Spinal trauma is a broad term used to describe any injury to the spinal cord, column, or vertebrae. When the bundle of nerves and supporting tissue known as the spinal cord are injured, serious and permanent damage can occur such as loss of muscle function, loss of sensation, partial or complete paralysis, and cessation of autonomic functions such as breathing.
The most common causes of spinal cord injuries are motor vehicle accidents and falls, however physical assault, sports, and work related accidents are risk factors as well. In the elderly or people with weak or brittle bones, like those with osteoporosis, simple everyday activities can break or fracture vertebrae such as sitting, sneezing, coughing, or hugging.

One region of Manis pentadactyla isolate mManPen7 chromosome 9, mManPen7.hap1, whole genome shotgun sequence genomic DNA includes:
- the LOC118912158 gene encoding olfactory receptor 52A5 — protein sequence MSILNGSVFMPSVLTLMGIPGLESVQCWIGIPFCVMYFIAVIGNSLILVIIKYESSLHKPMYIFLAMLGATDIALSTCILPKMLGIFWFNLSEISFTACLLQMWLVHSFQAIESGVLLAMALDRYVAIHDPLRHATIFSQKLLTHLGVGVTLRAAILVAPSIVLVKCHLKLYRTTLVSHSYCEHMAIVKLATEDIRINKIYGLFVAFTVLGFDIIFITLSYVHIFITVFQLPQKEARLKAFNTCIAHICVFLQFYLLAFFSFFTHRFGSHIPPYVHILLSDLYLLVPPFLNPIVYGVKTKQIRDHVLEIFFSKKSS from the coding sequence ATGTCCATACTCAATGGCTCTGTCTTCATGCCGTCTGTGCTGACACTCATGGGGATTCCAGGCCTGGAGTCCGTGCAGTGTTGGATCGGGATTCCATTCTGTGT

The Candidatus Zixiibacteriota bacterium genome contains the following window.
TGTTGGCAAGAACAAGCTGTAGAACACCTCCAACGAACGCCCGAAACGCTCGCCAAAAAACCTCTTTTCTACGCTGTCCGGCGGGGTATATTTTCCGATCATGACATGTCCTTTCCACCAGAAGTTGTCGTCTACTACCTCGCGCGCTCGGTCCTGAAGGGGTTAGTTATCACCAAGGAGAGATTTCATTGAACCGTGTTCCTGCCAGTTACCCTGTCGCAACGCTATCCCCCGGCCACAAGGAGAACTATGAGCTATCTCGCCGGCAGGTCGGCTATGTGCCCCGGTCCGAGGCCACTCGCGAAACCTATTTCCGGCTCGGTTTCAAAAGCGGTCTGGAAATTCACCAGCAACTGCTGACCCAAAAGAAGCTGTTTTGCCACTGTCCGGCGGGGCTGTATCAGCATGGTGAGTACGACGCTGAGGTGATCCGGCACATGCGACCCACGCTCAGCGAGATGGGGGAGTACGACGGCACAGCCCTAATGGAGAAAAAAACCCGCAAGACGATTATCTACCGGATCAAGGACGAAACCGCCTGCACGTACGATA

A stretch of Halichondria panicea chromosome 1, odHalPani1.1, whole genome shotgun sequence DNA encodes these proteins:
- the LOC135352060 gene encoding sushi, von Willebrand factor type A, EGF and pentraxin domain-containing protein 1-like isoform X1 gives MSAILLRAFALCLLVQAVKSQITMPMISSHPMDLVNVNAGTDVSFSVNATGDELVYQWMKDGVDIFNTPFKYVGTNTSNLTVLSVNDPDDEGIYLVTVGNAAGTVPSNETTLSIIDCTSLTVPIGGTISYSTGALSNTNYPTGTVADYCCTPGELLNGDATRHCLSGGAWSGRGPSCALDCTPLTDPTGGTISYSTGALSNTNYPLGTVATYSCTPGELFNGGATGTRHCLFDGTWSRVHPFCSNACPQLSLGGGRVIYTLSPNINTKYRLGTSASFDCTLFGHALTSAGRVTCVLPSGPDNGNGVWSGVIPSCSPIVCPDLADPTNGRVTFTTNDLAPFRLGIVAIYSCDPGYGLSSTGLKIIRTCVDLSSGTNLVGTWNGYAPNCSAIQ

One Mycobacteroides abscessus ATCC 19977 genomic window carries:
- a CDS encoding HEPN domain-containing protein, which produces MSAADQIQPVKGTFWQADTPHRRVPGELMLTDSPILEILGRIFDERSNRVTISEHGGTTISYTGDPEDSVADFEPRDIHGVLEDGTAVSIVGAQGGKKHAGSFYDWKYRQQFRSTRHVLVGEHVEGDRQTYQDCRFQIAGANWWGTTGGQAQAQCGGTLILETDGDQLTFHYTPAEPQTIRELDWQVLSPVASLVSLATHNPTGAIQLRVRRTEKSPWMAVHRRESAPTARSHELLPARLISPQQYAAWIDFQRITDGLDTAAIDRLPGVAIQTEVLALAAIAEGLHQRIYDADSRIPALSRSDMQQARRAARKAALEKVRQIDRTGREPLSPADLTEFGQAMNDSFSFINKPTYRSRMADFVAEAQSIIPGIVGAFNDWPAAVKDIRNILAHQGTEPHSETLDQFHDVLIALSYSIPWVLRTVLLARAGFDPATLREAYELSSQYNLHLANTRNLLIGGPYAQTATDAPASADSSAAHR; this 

Treatment options and chances of recovery vary greatly depending on the location and extent of spinal trauma. If nerves in the spinal cord are deteriorating or severed, damage is often permanent. It is possible, however, for nerve tissue that is only compressed to recover.